Positive food hygiene ratings for 98% of Northumberland businesses

Northumberland fares better than the regional and national averages.Northumberland fares better than the regional and national averages.
Northumberland fares better than the regional and national averages.
Food is an important and growing industry in Northumberland and you are more likely to find a business with a positive food hygiene rating in the county than regionally or nationally.

The percentage of food businesses with a rating of satisfactory to very good (three to five stars) is 98.2 per cent, which continues to compare favourably with both the national average of 94.6 per cent and regional average of 96.4 per cent.

These figures come from the annual report from the council’s public health protection unit in relation to its responsibility for inspecting the 5,555 food and feed premises in Northumberland.

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Of these, 3,767 are premises subject to food safety and food standards regulation, while 1,788 are businesses, mainly farms, subject to animal feed regulations.

The service received 227 complaints about food in 2017-18, for example, foreign objects, food causing illness, the hygiene of food premises or food handlers. There were a further 132 complaints about food composition, labelling or quality.

The unit met its targets for checking most types of businesses, but missed the 90 per cent mark for low-risk hygiene inspections.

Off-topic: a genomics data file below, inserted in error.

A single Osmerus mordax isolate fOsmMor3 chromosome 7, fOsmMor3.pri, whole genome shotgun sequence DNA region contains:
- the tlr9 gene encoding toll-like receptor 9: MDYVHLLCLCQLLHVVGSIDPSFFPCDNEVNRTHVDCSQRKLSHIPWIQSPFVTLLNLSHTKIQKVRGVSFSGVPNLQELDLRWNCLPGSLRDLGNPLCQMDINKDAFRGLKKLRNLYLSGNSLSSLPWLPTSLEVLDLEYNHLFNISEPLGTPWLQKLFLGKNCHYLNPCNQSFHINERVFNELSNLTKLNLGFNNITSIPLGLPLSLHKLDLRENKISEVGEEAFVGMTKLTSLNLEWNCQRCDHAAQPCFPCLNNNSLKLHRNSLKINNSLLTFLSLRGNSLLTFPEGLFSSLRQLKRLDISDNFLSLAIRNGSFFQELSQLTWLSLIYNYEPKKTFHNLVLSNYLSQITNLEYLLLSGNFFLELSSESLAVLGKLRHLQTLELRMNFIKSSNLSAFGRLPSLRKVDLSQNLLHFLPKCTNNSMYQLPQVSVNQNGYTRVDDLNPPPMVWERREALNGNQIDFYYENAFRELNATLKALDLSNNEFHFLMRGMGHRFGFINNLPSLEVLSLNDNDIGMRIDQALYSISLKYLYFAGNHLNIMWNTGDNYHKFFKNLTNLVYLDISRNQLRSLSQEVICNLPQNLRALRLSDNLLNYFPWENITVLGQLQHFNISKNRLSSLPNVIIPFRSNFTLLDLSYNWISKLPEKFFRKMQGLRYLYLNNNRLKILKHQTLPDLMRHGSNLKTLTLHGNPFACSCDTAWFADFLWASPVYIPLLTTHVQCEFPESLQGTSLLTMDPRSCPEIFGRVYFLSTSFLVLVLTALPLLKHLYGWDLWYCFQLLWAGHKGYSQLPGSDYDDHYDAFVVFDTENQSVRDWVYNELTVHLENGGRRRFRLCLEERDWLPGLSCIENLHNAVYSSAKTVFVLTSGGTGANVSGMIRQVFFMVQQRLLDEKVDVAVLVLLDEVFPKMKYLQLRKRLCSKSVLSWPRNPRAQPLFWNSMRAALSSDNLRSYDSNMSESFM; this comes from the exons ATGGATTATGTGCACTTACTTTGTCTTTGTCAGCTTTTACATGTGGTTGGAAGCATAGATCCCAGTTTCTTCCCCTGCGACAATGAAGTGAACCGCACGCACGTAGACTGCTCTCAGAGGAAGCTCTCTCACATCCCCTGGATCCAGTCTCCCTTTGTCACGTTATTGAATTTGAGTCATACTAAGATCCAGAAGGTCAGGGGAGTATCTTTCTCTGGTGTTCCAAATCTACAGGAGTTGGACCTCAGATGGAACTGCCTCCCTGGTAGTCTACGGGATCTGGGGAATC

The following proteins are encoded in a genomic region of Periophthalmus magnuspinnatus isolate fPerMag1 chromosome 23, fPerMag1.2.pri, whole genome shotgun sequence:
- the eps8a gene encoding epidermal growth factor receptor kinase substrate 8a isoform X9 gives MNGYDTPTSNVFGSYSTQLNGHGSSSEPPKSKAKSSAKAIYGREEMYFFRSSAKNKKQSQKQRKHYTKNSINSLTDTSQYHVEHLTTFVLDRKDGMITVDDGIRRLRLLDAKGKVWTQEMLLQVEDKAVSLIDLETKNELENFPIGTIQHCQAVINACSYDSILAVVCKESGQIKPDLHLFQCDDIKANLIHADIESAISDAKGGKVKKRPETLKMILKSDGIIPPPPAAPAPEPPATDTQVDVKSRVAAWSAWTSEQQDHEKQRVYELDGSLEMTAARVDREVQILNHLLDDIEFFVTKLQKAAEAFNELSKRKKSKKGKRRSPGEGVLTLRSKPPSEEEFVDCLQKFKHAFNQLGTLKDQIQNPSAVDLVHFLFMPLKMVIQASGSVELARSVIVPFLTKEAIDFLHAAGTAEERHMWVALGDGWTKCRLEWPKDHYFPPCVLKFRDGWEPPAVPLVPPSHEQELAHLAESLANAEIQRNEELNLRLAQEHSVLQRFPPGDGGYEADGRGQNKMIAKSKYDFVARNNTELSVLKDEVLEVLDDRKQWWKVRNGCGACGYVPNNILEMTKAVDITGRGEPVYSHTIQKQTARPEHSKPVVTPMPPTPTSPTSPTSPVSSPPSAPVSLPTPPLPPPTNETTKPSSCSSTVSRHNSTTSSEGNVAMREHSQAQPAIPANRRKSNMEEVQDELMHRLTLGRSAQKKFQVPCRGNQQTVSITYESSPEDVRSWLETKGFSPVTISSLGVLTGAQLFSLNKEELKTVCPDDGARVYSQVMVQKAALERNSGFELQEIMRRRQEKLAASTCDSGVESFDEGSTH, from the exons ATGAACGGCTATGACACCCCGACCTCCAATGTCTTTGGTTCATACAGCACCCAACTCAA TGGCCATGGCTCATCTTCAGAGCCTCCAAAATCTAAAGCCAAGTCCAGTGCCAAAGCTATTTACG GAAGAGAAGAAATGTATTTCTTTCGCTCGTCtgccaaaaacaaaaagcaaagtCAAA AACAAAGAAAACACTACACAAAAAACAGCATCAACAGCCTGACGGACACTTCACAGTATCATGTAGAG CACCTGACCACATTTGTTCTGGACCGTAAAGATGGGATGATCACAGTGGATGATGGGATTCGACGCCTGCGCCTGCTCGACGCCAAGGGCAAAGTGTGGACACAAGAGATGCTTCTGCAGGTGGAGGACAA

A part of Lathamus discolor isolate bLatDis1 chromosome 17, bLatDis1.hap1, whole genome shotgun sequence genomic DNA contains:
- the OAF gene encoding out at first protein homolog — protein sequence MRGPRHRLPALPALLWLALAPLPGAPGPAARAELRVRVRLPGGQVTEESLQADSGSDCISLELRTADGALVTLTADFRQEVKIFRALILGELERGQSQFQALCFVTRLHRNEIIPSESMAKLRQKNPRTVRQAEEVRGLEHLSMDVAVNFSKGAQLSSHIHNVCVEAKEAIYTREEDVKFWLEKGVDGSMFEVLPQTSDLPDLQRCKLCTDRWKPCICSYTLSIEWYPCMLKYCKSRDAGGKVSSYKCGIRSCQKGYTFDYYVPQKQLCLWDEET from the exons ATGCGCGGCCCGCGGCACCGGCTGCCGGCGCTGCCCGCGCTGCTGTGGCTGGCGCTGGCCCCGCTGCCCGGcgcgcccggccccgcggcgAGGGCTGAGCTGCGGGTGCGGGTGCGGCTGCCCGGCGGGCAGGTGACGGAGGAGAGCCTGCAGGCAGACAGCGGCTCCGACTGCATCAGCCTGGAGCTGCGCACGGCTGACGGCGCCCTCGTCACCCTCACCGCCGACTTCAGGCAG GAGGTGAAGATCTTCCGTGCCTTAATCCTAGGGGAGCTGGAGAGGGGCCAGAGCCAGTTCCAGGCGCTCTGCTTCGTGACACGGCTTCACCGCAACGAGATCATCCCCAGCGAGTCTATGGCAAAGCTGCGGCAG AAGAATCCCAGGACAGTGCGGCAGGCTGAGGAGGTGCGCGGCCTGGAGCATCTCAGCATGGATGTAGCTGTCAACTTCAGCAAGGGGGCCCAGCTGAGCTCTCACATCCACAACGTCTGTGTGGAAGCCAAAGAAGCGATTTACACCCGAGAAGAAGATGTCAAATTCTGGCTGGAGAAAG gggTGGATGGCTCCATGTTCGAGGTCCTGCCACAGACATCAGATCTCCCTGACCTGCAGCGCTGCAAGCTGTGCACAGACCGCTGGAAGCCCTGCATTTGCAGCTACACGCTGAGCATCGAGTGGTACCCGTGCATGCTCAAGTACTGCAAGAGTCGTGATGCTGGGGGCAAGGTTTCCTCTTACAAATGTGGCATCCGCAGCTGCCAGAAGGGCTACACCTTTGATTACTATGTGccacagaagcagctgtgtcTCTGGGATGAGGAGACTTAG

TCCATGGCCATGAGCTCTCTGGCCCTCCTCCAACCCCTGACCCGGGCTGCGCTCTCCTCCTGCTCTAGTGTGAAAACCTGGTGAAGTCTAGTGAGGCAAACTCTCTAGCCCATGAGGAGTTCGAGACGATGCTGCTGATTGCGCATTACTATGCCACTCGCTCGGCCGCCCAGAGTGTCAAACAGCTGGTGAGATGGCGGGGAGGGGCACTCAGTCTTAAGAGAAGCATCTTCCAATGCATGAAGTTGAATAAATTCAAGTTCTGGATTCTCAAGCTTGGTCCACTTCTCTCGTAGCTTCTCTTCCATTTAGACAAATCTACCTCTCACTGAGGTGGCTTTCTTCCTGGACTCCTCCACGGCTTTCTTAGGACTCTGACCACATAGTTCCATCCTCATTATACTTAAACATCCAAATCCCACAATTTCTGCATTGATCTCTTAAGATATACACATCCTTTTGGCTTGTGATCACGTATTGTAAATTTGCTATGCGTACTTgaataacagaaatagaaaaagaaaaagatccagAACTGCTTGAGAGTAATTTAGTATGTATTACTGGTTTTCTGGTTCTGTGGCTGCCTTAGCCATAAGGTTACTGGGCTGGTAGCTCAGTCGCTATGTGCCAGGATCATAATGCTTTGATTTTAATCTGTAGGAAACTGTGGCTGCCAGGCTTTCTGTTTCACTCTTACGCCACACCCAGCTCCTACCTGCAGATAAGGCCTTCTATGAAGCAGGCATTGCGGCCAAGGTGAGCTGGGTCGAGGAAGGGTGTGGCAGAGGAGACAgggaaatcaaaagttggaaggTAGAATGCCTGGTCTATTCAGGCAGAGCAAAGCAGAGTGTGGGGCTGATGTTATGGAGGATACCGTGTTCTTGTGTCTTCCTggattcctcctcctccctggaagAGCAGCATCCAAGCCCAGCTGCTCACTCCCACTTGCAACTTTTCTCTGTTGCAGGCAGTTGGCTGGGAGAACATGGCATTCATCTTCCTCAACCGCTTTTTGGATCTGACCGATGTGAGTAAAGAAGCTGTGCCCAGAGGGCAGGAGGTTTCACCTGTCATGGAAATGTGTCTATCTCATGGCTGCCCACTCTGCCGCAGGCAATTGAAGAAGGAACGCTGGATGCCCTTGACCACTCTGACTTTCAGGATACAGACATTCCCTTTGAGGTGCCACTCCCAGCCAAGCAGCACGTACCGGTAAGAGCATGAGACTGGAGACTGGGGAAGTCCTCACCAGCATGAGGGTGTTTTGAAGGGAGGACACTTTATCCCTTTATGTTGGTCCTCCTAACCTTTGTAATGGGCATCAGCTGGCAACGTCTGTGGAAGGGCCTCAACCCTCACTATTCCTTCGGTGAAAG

It only managed 83 per cent due to long-term staff sickness, however, this was on a par with two other councils in the North East and significantly better than two others.

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In terms of enforcement, the unit issued 974 written warnings, four voluntary closure agreements and five improvement notices.

The report also highlights that a specific issue has been identified in relation to peanuts in Indian meals.

Trading standards officers visited six premises and asked for a meal, specifically saying they wanted the meal without nuts as they were allergic to them. But of the six samples, four came back showing a presence of peanut.

Formal investigations have been carried out into each seller and case files are now with the council’s legal team.

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Illegal alcohol continues to be an issue in Northumberland too, usually branded spirit bottles being topped up with other cheaper brands.

Two investigations resulted in the removal from sale of more than two dozen bottles of illicit spirits.

The public health protection unit continues to deliver the Produced in Northumberland verification scheme, which has 77 members as well as 40 recent expressions of interest.

There was a 95 per cent retention of membership in 2017-18.

Ben O'Connell, Local Democracy Reporting Service